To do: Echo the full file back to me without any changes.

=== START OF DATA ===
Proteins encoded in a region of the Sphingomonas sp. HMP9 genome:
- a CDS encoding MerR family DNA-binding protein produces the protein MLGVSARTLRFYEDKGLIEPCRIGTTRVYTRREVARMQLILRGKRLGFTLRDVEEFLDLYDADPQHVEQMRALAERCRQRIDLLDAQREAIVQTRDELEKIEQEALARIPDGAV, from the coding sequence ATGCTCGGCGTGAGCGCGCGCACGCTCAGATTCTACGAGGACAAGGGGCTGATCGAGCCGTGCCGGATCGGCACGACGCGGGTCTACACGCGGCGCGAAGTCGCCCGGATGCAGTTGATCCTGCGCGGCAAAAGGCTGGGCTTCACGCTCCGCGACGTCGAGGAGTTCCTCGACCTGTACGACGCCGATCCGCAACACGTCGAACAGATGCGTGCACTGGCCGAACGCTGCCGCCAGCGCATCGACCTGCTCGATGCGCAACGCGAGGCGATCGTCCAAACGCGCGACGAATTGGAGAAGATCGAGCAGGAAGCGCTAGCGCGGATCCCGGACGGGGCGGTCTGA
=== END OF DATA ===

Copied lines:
Proteins encoded in a region of the Sphingomonas sp. HMP9 genome:
- a CDS encoding MerR family DNA-binding protein produces the protein MLGVSARTLRFYEDKGLIEPCRIGTTRVYTRREVARMQLILRGKRLGFTLRDVEEFLDLYDADPQHVEQMRALAERCRQRIDLLDAQREAIVQTRDELEKIEQEALARIPDGAV, from the coding sequence ATGCTCGGCGTGAGCGCGCGCACGCTCAGATTCTACGAGGACAAGGGGCTGATCGAGCCGTGCCGGATCGGCACGACGCGGGTCTACACGCGGCGCGAAGTCGCCCGGATGCAGTTGATCCTGCGCGGCAAAAGGCTGGGCTTCACGCTCCGCGACGTCGAGGAGTTCCTCGACCTGTACGACGCCGATCCGCAACACGTCGAACAGATGCGTGCACTGGCCGAACGCTGCCGCCAGCGCATCGACCTGCTCGATGCGCAACGCGAGGCGATCGTCCAAACGCGCGACGAATTGGAGAAGATCGAGCAGGAAGCGCTAGCGCGGATCCCGGACGGGGCGGTCTGA